CARACAS, Venezuela -- Stepping up hostilities with the United States, President Nicolás Maduro of Venezuela expelled the top American diplomat and two other embassy officials from the country on Monday, accusing them of supporting plots to sabotage the country's electrical grid and the economy.
"Get out of Venezuela! Yankee go home!" Mr. Maduro shouted as he announced the expulsions at a military event to commemorate the bicentennial of a battle in Venezuela's war of independence.
"We have detected a group of officials of the United States Embassy in Caracas, in Venezuela, and we have been tracking them for several months," Mr. Maduro said during a live television broadcast. "These officials spend their time meeting with the Venezuelan extreme right wing, financing them and encouraging them to take actions to sabotage the electrical system, to sabotage the Venezuelan economy."
The expulsions were the latest diplomatic swipe at Washington by Mr. Maduro since he took over for the country's longtime president, Hugo Chávez, who died in March. Late last year, as Mr. Chávez grew increasingly ill, the two nations held informal talks aimed at improving the long-strained relations between them, and there was some optimism on the American side that Mr. Maduro, a former foreign minister sometimes described as pragmatic, would be amenable to a thaw.
But it quickly became clear that Mr. Maduro intended to stick closely to Mr. Chávez's example, painting the United States as an imperialist aggressor out to undermine his government. Early on, he accused the Obama administration of plotting against him, and hours before he announced the death of Mr. Chávez on March 5, he kicked out two American military attachés, saying they had tried to recruit Venezuelan military personnel to conspire against the government.
The diplomats expelled on Monday included Kelly Keiderling, the chargé d'affaires, who runs the embassy in the absence of an ambassador here. The United States has not had an ambassador in Caracas since 2010, when Mr. Chávez refused to accept the new one proposed by Washington because of remarks that Mr. Chávez said were disrespectful.
Mr. Chávez had already expelled the American ambassador, Patrick Duddy, in 2008, saying that his government had discovered an American-supported plot by military officers to topple him. Mr. Duddy was later allowed to return to Caracas.
Another one of the diplomats expelled on Monday was Elizabeth Hoffman, an official in the embassy's political section, whom Mr. Maduro had publicly accused at least as early as April of meeting with opposition figures to plot sabotage of the electrical system. He said at the time that he had proof but took no action until Monday. The third official being expelled is David Moo, the vice consul.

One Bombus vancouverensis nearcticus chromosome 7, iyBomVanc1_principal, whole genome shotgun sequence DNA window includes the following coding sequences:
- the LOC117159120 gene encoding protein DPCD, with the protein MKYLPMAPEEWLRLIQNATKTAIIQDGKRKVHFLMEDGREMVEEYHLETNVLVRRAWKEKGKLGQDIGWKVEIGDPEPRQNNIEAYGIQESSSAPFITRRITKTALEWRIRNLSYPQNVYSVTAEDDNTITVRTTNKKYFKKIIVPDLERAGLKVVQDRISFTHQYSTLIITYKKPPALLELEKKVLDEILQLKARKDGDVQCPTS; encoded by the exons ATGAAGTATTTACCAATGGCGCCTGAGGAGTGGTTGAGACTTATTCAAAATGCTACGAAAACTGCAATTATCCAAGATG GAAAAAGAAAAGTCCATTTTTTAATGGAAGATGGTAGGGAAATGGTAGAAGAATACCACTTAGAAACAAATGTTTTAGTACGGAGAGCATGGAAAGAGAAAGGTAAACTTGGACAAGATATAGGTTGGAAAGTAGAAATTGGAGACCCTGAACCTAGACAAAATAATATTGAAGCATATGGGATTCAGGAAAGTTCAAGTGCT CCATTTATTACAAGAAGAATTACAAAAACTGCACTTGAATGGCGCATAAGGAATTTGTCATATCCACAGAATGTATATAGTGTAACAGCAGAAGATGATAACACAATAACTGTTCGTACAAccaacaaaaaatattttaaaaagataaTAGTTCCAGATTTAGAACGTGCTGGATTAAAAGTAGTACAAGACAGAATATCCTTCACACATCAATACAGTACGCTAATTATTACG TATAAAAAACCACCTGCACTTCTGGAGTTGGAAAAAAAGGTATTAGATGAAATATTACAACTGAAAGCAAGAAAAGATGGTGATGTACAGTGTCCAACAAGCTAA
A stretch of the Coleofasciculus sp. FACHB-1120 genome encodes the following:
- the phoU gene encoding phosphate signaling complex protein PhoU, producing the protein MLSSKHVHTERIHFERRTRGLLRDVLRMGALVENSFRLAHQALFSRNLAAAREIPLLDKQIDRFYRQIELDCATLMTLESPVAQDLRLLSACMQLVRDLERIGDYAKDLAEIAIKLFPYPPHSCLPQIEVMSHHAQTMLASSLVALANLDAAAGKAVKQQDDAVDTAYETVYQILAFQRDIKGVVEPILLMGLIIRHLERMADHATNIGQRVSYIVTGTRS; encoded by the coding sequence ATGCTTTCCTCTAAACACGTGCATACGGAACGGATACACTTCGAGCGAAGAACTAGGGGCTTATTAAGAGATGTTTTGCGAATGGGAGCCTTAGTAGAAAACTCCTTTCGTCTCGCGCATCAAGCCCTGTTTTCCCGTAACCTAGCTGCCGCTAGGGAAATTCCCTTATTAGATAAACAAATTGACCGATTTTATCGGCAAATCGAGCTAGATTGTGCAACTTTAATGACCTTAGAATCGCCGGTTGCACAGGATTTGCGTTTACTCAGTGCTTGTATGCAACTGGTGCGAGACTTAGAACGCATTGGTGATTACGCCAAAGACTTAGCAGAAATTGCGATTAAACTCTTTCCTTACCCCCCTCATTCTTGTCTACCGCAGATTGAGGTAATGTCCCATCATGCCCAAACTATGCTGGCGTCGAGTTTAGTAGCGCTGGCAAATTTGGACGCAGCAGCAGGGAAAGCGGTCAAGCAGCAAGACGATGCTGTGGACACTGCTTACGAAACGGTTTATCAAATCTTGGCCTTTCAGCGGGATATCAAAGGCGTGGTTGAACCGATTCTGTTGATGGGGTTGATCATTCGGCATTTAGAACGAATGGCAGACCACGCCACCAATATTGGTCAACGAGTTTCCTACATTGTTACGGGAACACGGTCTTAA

Foreign Minister Elías Jaua later said on television that the evidence against the American diplomats included meetings held in recent weeks with democracy advocates, union members and elected officials belonging to the political opposition, whom he accused of planning to destabilize the country.
Mr. Maduro said the officials had 48 hours to leave the country.
"We completely reject the Venezuelan government's allegations of U.S. government involvement in any type of conspiracy to destabilize the Venezuelan government," the American Embassy said in a statement. It called the meetings held by the officials "normal diplomatic engagements," adding, "We maintain regular contacts across the Venezuelan political spectrum."
Ever since he was elected by a narrow margin in April in a special election to replace Mr. Chávez, Mr. Maduro has struggled with intense economic woes and a deeply divided populace. He has often accused plotters and saboteurs of being responsible for a variety of the nation's ills, including electrical blackouts and the deadly explosion at the national oil company's enormous Amuay refinery.
"He needs diversions and distractions," said Michael Shifter, president of the Inter-American Dialogue, a policy group in Washington. "The situation is so dire in Venezuela that he needs to find a scapegoat, and it's convenient and politically so tempting to kick out U.S. diplomats."
But Mr. Shifter said that describing the United States as the source of the country's problems might not have the same effect it did for Mr. Chávez, who was beloved by many of his supporters. Mr. Maduro does not inspire nearly the same devotion, and the country's economic woes are getting worse, with inflation over 45 percent a year and shortages of many basic foods and goods, including toilet paper.
"I doubt that it has the resonance it used to have," Mr. Shifter said of the diplomatic expulsions.
María Eugenia Díaz contributed reporting.
This article originally appeared in The New York Times.